Study Suggests Thinking Less Is Key to Faster Learning

New research shows sometimes our own brains get in the way of acquiring new skills

girl with book
Simon Jarratt/Corbis

According to new research, the fastest learners follow an old adage—"Don’t overthink it."  In a new study that analyzed brain activity of subjects while they tried to master a new task, scientists found the people who got it most quickly were the ones who shut off their higher-order, analytical cognitive processes.

The participants were given a simple game to play, which involved tapping a variety of ten-note sequences onto a keyboard;  scientists used an fMRI to monitor where are how much the participants’ neurons were firing as they played. 

“Counterintuitive as it may seem, the participants who showed decreased neural activity learned the fastest,” Science Daily reports.

From Science Daily:

The critical distinction is in areas not related to seeing the cues or playing the notes: the frontal cortex and the anterior cingulate cortex.

These cognitive control centers are thought to be most responsible for what is known as executive function. “This neurological trait is associated with making and following through with plans, spotting and avoiding errors and other higher-order types of thinking,” [study author Scott] Grafton said. “In fact executive function is necessary for complex tasks but might actually be a hindrance to mastering simple ones.”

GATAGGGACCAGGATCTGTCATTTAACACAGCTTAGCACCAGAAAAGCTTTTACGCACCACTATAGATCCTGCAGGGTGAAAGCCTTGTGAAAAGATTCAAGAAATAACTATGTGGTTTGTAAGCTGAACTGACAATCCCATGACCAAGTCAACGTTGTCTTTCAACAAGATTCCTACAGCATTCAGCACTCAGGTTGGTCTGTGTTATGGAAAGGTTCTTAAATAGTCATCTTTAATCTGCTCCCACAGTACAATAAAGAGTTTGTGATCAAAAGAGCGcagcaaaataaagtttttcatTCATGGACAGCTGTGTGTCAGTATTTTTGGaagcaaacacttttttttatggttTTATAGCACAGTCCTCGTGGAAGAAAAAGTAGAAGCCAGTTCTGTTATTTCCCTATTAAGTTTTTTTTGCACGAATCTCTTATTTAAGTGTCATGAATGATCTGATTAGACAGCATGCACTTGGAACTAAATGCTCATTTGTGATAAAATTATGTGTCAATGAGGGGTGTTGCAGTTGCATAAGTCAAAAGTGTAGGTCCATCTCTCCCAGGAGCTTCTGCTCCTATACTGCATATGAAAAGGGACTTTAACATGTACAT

This research calls to mind familiar examples from outside the lab—athletes and musicians, for instance, describe “flow states,” in which they stop thinking and instead perform “in the zone.” It also helps to “explain why children are better than adults at learning a new language,” the Philadelphia Inquirer reports. “They can absorb basic building blocks without getting bogged down in analysis. ‘Children don’t have the high-level cognitive resources that adults have,’ [neuroscientist Neil] Albert said.”

You know what they say: just do it. 

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